Haigler Creek

When fall has fallen… see my post here it’s time to head south to lower elevation. Mogollon Rim is about 7600′, so we headed outside of Payson to Haigler Creek at about 5500′ to see if fall colors were starting there.

We were pleased to find some dappled color along the shores of Haigler Creek surrounding the cascading stream.

This has become a new favorite spot with its gorgeous scenery and peaceful babbling brook. While it is difficult to get to, certainly not for the 2×2 car, it is worth the effort.

I love the water gushing through the rocks and spilling downstream through twists and turns over fallen trees, branches, rocks, and brush that divert it’s flow. It is so free and unencumbered. It reminds me of a quote I am fond of, “Time is like a river. You cannot touch the same water twice, because the flow that has passed will never pass again. Enjoy every moment of your life”. It’s peaceful machinations are a good reminder of what’s important.

Fog Rolls In

I love all the seasons. This time between Fall and Winter brings change of temperature and animals foraging for nuts and food.

It brings weather patterns that yield warm afternoons and cool mornings; fog and frost.

As with any change in weather, the animals are out… and so are we.

I feel so fortunate to live where we do, and see the gorgeous nature in all it’s glory.

Oregon Coast

Coming from Arizona, Oregon is a whole new experience. While we are used to canyons and ridges, cactus and creeks, deer and elk, scenery loaded with oceans, pelicans, otters, and redwoods is foreign land.

We drove north to Astoria, then slowly worked our way down the coast, camping along the way. We stopped and picked up fresh caught fish from the docks caught that morning, fresh veg at local farmers markets, and bread, cheese, and condiments from charming artisan stores and bakeries.

The scenery was stunning throughout, though we got our fair share of fog and overcast days. Walking on the quiet beaches in the mornings was peaceful and relaxing. Though, I must confess the damp weather was something we weren’t used to from our dry-heat of Arizona. Everything we owned was damp, wet, and difficult to dry.

We stopped at a number of Oregon State Parks, each having its own allure. Some had beach access, while others had tons of trails. Several had campgrounds, many were day use only. It was stunning to see how many State Parks there were. There had to be almost 50 parks just along the coast.

The coastline was gorgeous as we traversed our way down coast. Around every corner was a new sight to see; a new place to stop; a new picture to take. We planned to go 50 – 60 miles / day. Normally that would take an hour, under city highway (no traffic) standards. Every once in awhile we would push to 140 miles give or take / day. We ‘d leave early in the morning to catch sunrise, and wouldn’t get to our next stop until late in the day. We never stayed any place just one day – always at least 2, up to 4 days.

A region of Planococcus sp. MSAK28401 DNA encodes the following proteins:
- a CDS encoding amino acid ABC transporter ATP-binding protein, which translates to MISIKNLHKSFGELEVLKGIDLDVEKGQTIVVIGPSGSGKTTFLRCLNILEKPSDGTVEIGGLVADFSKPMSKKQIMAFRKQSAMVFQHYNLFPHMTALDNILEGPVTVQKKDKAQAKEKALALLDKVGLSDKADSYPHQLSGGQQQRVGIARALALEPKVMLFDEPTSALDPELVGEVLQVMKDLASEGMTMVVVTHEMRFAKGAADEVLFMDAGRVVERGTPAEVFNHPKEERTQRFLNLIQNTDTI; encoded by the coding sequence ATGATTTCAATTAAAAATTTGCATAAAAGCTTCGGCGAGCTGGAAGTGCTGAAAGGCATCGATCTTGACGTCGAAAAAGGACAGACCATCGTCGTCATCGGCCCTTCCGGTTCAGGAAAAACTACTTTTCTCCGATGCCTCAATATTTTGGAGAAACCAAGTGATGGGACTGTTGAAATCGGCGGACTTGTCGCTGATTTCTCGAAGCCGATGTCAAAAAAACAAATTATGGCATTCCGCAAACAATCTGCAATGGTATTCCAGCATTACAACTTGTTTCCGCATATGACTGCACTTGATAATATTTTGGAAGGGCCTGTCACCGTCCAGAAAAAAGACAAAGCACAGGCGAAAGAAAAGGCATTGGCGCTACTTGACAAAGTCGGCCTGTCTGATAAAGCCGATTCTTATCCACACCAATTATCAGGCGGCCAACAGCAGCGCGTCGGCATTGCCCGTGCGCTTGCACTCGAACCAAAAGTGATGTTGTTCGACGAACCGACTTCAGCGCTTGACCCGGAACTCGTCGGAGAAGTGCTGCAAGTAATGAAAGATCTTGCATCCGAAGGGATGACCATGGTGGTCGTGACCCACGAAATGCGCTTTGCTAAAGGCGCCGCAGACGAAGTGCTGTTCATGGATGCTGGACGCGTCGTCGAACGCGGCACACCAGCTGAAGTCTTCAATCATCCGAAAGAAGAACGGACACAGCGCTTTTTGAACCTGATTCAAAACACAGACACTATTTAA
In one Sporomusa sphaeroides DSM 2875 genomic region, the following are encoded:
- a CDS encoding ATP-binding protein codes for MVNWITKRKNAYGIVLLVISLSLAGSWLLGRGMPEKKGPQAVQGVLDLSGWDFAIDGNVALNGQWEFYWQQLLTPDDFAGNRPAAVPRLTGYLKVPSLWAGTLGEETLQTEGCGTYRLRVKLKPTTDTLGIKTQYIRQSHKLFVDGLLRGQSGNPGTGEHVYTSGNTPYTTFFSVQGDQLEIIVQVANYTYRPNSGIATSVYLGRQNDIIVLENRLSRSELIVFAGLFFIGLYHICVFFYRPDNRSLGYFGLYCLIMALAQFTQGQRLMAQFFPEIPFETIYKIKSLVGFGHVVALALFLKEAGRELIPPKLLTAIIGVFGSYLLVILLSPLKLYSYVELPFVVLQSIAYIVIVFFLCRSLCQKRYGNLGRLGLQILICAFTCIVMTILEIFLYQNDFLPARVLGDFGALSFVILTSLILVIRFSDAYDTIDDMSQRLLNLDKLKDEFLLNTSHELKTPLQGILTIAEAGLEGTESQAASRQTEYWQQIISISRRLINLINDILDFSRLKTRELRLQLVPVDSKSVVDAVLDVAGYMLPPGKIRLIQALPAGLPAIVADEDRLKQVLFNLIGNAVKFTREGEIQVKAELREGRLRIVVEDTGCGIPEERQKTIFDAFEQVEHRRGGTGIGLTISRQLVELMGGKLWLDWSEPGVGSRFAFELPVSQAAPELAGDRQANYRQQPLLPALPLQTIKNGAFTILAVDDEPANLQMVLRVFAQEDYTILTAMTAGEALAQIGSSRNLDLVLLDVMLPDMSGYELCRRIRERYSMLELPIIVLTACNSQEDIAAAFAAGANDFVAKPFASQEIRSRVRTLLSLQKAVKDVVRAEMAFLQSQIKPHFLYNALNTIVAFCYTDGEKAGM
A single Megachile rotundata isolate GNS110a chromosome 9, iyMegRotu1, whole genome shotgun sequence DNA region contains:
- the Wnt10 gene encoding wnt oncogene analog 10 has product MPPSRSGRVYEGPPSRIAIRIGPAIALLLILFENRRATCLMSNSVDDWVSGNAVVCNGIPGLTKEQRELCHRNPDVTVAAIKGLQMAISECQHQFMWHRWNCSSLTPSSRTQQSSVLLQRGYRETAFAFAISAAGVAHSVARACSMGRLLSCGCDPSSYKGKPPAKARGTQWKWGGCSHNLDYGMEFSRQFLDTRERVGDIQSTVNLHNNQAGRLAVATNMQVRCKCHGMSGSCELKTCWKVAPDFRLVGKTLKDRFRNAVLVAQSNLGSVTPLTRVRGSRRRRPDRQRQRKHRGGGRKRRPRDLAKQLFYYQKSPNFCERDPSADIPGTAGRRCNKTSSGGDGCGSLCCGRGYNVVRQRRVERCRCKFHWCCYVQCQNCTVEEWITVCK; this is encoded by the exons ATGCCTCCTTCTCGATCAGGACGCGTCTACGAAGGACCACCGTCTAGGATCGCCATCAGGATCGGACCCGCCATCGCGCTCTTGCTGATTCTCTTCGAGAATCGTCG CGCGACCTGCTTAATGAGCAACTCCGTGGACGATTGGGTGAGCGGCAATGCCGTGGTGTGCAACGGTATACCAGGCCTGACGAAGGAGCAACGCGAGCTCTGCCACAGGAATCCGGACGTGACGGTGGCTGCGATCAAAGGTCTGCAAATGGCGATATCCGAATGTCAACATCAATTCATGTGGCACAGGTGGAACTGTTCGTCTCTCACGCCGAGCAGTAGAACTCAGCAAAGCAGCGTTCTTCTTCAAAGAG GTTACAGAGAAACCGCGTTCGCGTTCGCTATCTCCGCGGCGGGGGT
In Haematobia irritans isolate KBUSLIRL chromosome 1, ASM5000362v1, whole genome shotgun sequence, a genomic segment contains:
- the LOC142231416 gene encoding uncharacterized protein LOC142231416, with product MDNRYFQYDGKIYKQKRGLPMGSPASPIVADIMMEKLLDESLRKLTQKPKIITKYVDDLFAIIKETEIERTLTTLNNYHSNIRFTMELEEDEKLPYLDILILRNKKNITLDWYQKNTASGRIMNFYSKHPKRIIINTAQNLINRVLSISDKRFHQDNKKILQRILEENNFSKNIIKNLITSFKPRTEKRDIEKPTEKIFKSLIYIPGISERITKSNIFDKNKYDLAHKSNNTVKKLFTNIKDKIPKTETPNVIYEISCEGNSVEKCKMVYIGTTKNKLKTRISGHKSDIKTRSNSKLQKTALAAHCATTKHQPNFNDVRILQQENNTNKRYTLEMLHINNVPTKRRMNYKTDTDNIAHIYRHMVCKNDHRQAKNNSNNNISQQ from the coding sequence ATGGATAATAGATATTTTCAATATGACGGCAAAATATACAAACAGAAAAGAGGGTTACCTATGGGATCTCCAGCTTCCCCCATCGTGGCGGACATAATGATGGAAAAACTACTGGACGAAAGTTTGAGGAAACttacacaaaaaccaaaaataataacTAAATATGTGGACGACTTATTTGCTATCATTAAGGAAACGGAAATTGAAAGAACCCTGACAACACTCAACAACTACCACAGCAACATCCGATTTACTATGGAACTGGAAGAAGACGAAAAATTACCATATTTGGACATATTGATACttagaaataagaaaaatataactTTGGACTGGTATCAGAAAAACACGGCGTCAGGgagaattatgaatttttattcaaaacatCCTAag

We stopped for lighthouses, beaches, and markets. We stopped for overlooks, pull-outs, and food stuff. We’d relax in our camp at night and enjoy preparing great meals with our fresh goodies.

Our last stop along the coast was Bandon. We found Bandon to be particularly charming with its many rock formations and spectacular coastline. Fish & chips (and a tasty selection of grilled fish options, oysters, shrimp, clams, and chowder) could be had right on the water overlooking the boats, or fresh fish and shellfish picked up from several local choices. There were several restaurant choices in town, and even a fromager (cheesemaker), Face Rock Creamery. There is even a distillery, a cider mill, and nearby wineries (though not in Bandon).

It was an extremely pleasant trip along the coast full of tasty treats and sights. Maybe next time we will venture inland… or maybe not.

Check out my pix South along the CA coast…


This year has been a huge learning year for me personally. I embarked on a self-challenge to capture better bird photos, and birds-in-flight, its own challenging category. It started with Whitewater Draw, south of Tucson, as I wanted to capture the sandhill cranes. You can see my posts from Whitewater Draw here… and, way back in late January.

It quickly morphed into osprey, hawk, and eagle.

So it’s only natural to expand to little birds to complete the education.

I guess you can say I’m branching out.

I guess you just have to take what you get and try to capture it the best way you can, whatever it may be. All education is good. One of the most important lessons I have learned has been preparedness. If I’m not prepared for that ‘moment’, no amount of knowledge, luck, or conditions will allow me to capitalize on my opportunity.

Luna Lake

Luna Lake is nearly on the border of New Mexico in the upper Northeastern part of Arizona, east of Alpine.

This time of year the grassy foreground is littered with wildflowers and water fowl.

It was a beautiful scenic spot, not particularly crowded. As we left early in the morning, we were delighted to find a herd of baby elk being shepherded by doting mom’s trying to teach them how to jump the fence. We did not want to disturb them, so didn’t stay long, but enjoyed the show.

We travel around the state quite a bit enjoying what nature shows us. We are always delighted by what we find, and humbled by what I can (or can’t) capture..